For years I’ve envied Graham Greene’s seeming ability to separate himself from feelings of loyalty to the time, place, politics, and the people he writes about. But a case has been made that perhaps in The Quiet American he didn’t distance himself as much as he purported to, and that the novel was permeated with his particular political bent. After The Quiet American was published, people assumed that Pyle was based on a CIA operative named Colonel Edward Lansdale. Greene adamantly denied the connection to his character, saying he didn’t know Lansdale, even though there were witnesses to meetings between the two of them. This could be interpreted as the refusal of any fiction writer to divulge the basis of his imaginative creations, or it could show Greene’s unwillingness to fess up to a political slant in his novel, of a text impregnated with his own avowed antipathy for American cold war positions, especially as they played out in Vietnam. In interviews Greene contended that Pyle was an innocent, idealistic character, whereas Lansdale, the model in question, was someone whose politics and methods Greene detested. Over time, people said of Greene that he doth protest too much, contending that in Vietnam, for the first time, Greene, like Fowler and Pyle, got blood on his shoes and was changed by it, and used this book to take action against what he perceived as the creeping American hegemony in the region. The feud in the press between Lansdale and Greene went on for years. At one point Lansdale got the best of Greene and in so doing flushed out what I think is Greene’s true feeling about the Pyle character. In a documented series of letters exchanged between Lansdale and the film maker, Joseph Mankiewicz who was about to direct the original The Quiet American, Lansdale insidiously guided Mankiewicz over to his own interpretation of the politics of that moment in Saigon. In the Mankiewicz film, Audie Murphy, an American war hero, played Pyle, and in Mankiewicz’s McCarthy era version, responsibility for the anti-personnel plastique bombs in Saigon is assigned to the Communists and not the CIA supported insurgent Third Force of Greene’s novel. When Greene heard of this he was in such a rage that he had to be forcibly held down. His nemesis, the CIA operative, had gotten the last word. Greene eventually calmed and issued a reasonable statement, but his emotional outburst is a clear indication of his having written an activist novel, the intent of which was to influence public opinion toward his intensely felt political position. Around the time that Greene was finishing writing The Quiet American an untypical article by him appeared in The New York Times. Regarding his relationship to Indo-China, he speaks of how necessary it was to expose the dangers of American foreign policy, saying, “sometimes a writer can make a sharper impact with his books than if he signed petitions and tracts. Writing is certainly a kind of action.”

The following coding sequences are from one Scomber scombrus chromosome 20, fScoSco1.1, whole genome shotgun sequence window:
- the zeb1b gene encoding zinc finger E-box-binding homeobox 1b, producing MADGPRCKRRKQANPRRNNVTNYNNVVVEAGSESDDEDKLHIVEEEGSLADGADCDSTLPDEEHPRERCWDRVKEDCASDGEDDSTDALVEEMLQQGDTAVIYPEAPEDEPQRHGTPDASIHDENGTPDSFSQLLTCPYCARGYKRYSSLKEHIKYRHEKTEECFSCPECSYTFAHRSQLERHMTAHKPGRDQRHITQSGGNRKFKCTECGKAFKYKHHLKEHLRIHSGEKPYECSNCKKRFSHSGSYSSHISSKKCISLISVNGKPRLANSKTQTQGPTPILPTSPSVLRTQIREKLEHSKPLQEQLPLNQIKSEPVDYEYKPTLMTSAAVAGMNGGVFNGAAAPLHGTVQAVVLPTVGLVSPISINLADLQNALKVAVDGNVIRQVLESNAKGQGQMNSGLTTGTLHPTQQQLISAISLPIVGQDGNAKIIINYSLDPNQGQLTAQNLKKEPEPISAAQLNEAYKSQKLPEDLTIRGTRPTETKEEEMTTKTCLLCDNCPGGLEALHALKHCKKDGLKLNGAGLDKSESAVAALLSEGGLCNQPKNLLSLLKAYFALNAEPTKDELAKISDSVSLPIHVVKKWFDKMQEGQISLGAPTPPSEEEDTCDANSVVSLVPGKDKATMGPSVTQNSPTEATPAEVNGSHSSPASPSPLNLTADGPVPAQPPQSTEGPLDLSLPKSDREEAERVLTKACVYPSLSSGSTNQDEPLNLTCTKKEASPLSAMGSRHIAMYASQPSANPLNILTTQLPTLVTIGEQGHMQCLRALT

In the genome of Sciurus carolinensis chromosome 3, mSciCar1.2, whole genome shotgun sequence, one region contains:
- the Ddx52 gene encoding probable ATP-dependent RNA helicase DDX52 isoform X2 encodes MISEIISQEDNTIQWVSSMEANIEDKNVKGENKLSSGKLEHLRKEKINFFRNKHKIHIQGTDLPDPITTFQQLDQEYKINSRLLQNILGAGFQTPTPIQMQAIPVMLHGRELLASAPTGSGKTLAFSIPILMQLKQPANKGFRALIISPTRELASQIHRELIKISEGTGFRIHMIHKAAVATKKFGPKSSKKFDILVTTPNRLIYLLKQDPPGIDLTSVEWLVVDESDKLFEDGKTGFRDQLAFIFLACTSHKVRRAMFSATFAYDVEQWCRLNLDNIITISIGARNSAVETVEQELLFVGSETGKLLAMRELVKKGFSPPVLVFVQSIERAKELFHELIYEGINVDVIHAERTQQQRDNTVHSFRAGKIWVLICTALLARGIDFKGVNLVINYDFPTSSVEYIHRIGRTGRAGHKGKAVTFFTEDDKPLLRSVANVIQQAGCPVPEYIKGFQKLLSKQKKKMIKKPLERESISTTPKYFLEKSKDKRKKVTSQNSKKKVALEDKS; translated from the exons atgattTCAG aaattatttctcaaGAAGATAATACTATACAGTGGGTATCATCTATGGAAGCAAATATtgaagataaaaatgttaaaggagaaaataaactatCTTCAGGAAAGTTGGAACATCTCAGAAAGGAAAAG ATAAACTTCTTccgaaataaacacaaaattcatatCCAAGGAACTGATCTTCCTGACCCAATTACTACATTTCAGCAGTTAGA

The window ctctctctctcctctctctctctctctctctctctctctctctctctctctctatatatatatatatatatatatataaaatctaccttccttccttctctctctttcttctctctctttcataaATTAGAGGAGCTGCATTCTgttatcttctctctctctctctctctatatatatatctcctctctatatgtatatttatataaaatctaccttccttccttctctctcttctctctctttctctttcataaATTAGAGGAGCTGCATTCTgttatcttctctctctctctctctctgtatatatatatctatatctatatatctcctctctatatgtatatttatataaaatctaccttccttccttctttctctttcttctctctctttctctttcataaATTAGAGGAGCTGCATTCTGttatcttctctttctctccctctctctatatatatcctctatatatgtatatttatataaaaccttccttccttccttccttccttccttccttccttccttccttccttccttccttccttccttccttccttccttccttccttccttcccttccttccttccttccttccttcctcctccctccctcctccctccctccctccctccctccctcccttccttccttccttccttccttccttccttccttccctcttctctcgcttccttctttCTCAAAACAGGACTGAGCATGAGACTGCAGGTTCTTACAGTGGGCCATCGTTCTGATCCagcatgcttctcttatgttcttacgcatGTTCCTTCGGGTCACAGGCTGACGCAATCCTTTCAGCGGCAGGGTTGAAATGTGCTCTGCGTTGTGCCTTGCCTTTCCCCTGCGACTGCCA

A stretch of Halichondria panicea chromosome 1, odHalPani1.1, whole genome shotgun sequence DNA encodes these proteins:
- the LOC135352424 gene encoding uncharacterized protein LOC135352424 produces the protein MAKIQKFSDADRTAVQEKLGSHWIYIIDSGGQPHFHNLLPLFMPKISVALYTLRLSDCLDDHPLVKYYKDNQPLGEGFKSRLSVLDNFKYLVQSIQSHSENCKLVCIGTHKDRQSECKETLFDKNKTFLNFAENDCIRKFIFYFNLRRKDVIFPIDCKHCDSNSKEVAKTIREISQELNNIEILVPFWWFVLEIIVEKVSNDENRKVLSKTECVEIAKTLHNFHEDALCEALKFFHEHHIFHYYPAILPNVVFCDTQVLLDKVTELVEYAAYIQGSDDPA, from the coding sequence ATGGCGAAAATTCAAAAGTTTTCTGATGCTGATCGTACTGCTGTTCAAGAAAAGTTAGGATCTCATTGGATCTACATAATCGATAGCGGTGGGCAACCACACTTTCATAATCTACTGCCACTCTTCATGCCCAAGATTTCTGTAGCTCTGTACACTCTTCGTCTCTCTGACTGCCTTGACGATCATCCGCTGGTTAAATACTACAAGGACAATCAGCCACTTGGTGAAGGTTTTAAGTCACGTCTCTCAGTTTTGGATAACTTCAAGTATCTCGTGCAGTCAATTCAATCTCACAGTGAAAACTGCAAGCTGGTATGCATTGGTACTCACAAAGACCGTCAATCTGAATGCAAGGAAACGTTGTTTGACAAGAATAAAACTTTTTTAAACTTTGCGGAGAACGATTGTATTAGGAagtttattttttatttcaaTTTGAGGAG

As I elucidated earlier, Greene has his techniques for keeping his novel from reading like a political tract—the love triangle as metaphor for the political domination of Vietnam, the dramatic playing out of opposing points of view, strong evocation of place and time, and a narrative propelled by as tightly wrought a plot as you’ll find in any slick, commercial thriller. Greene has said that the work of the writer is to do the hard work and let the reader enjoy the result. I also think that Greene’s intense personal attachment to Vietnam and its politics is why The Quiet American continues to this day to be a universal work of literature, entertaining as well as pertinent, and ever dangerous to the powers that be in America.